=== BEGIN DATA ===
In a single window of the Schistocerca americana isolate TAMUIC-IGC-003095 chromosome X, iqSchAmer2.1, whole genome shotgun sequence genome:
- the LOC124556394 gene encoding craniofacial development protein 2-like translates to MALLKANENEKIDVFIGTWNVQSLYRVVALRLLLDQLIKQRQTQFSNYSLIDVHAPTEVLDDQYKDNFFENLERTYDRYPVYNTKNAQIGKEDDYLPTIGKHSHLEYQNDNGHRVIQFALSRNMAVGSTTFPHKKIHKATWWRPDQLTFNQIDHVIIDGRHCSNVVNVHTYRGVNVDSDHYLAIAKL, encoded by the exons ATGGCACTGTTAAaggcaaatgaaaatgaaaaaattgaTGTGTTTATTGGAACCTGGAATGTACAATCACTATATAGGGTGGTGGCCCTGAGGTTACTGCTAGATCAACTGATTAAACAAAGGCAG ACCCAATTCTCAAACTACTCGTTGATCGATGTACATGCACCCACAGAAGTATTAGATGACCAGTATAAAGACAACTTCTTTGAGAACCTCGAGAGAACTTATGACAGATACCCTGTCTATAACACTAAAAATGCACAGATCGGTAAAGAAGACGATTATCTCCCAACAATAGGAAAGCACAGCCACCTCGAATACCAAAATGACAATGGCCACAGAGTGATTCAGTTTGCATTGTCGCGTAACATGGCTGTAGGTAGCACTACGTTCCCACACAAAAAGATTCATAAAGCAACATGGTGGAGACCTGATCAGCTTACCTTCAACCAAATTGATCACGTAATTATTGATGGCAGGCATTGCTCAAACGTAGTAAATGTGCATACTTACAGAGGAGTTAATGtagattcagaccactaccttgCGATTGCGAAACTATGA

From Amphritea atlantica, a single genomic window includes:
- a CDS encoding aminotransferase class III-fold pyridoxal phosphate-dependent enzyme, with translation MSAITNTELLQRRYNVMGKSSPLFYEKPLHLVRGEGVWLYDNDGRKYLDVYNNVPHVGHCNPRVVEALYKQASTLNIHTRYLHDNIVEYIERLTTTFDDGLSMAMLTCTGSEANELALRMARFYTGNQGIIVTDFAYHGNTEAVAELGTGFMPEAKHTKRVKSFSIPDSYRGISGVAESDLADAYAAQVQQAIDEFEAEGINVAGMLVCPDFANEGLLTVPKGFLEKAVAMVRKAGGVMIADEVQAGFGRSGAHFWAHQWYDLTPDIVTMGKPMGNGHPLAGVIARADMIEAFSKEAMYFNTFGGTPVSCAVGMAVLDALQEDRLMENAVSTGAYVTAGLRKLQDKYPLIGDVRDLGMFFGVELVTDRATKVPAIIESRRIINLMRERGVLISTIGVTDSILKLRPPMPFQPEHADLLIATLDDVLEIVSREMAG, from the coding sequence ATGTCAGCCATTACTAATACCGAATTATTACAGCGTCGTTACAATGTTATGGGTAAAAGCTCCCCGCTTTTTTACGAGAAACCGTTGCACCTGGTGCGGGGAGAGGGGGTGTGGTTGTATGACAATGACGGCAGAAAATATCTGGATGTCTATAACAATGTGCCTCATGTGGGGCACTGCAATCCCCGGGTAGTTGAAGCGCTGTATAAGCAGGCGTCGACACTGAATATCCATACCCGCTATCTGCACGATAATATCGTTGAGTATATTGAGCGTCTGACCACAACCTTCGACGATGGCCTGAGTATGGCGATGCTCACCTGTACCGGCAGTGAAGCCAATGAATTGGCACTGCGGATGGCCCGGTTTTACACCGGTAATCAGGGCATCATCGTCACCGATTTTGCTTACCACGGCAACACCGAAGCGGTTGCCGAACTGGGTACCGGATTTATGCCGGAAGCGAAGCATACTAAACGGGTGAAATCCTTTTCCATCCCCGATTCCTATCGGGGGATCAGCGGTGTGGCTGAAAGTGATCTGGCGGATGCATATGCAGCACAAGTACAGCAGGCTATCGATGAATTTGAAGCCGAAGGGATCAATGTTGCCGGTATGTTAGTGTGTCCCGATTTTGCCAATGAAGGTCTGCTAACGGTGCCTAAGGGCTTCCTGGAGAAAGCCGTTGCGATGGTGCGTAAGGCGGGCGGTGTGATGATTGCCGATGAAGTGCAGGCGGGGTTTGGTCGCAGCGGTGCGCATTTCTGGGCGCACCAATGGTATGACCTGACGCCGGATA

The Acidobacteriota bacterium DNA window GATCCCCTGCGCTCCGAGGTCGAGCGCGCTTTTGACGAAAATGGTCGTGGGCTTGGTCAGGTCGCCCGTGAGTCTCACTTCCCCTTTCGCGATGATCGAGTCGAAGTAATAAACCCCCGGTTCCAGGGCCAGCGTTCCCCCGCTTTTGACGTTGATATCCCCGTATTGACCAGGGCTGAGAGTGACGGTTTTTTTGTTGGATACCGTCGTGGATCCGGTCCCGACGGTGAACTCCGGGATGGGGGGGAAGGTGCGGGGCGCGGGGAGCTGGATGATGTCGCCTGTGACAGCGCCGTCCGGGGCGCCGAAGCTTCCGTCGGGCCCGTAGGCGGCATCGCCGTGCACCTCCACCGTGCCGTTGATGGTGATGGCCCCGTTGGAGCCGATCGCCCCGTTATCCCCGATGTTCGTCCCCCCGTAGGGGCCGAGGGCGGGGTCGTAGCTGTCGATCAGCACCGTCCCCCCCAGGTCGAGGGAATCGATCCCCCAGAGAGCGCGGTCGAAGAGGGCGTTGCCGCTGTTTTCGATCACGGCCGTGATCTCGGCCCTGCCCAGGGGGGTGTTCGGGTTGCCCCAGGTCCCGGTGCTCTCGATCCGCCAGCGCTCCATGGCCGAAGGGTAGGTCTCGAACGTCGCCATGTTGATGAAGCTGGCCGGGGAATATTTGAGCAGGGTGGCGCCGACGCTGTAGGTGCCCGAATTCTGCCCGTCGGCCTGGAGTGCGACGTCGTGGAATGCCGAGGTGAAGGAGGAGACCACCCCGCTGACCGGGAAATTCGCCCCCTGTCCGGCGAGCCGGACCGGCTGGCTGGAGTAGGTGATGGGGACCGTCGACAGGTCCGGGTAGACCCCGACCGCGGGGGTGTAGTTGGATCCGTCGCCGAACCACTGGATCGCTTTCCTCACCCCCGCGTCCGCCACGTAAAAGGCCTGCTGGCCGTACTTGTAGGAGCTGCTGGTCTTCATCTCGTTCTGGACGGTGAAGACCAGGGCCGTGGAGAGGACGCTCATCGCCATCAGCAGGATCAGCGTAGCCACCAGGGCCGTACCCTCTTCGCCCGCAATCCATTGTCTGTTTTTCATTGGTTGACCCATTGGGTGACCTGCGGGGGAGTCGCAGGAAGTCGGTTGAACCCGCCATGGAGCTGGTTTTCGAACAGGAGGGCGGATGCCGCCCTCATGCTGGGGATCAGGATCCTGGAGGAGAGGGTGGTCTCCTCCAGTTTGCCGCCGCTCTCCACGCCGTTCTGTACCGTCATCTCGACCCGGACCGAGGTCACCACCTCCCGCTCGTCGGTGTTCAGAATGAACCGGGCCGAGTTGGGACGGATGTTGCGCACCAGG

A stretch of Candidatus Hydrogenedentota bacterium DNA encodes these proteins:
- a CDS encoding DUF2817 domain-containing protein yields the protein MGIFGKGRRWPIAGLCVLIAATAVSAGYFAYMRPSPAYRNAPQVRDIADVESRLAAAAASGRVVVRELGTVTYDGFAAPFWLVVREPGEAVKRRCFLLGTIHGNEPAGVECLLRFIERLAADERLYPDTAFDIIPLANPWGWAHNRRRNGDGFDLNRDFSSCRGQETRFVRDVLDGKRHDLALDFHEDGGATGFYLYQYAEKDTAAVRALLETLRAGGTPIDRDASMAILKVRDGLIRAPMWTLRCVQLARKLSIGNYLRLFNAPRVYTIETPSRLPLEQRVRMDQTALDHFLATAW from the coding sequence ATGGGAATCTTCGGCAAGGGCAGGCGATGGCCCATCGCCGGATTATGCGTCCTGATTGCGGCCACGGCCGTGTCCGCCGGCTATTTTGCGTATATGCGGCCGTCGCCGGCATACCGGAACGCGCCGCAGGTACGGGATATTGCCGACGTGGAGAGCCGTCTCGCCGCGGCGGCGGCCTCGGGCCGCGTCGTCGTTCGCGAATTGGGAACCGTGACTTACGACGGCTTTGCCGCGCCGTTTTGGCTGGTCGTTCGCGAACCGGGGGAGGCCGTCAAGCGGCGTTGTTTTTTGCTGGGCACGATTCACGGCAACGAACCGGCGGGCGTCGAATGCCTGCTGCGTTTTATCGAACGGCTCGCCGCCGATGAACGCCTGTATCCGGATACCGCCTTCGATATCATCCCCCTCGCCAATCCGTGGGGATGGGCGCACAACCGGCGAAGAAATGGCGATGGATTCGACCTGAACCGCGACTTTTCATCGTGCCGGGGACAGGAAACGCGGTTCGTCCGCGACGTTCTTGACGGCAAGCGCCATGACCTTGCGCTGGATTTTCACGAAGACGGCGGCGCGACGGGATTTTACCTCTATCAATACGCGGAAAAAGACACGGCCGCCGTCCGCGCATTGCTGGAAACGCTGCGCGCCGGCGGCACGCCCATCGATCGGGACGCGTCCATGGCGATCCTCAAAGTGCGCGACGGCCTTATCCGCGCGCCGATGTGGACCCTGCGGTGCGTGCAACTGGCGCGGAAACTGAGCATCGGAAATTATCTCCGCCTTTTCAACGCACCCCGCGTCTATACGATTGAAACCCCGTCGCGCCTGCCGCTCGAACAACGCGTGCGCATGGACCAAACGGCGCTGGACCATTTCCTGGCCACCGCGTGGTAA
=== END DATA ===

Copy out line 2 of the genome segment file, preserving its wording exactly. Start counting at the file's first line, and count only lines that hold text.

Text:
- the LOC124556394 gene encoding craniofacial development protein 2-like translates to MALLKANENEKIDVFIGTWNVQSLYRVVALRLLLDQLIKQRQTQFSNYSLIDVHAPTEVLDDQYKDNFFENLERTYDRYPVYNTKNAQIGKEDDYLPTIGKHSHLEYQNDNGHRVIQFALSRNMAVGSTTFPHKKIHKATWWRPDQLTFNQIDHVIIDGRHCSNVVNVHTYRGVNVDSDHYLAIAKL, encoded by the exons ATGGCACTGTTAAaggcaaatgaaaatgaaaaaattgaTGTGTTTATTGGAACCTGGAATGTACAATCACTATATAGGGTGGTGGCCCTGAGGTTACTGCTAGATCAACTGATTAAACAAAGGCAG ACCCAATTCTCAAACTACTCGTTGATCGATGTACATGCACCCACAGAAGTATTAGATGACCAGTATAAAGACAACTTCTTTGAGAACCTCGAGAGAACTTATGACAGATACCCTGTCTATAACACTAAAAATGCACAGATCGGTAAAGAAGACGATTATCTCCCAACAATAGGAAAGCACAGCCACCTCGAATACCAAAATGACAATGGCCACAGAGTGATTCAGTTTGCATTGTCGCGTAACATGGCTGTAGGTAGCACTACGTTCCCACACAAAAAGATTCATAAAGCAACATGGTGGAGACCTGATCAGCTTACCTTCAACCAAATTGATCACGTAATTATTGATGGCAGGCATTGCTCAAACGTAGTAAATGTGCATACTTACAGAGGAGTTAATGtagattcagaccactaccttgCGATTGCGAAACTATGA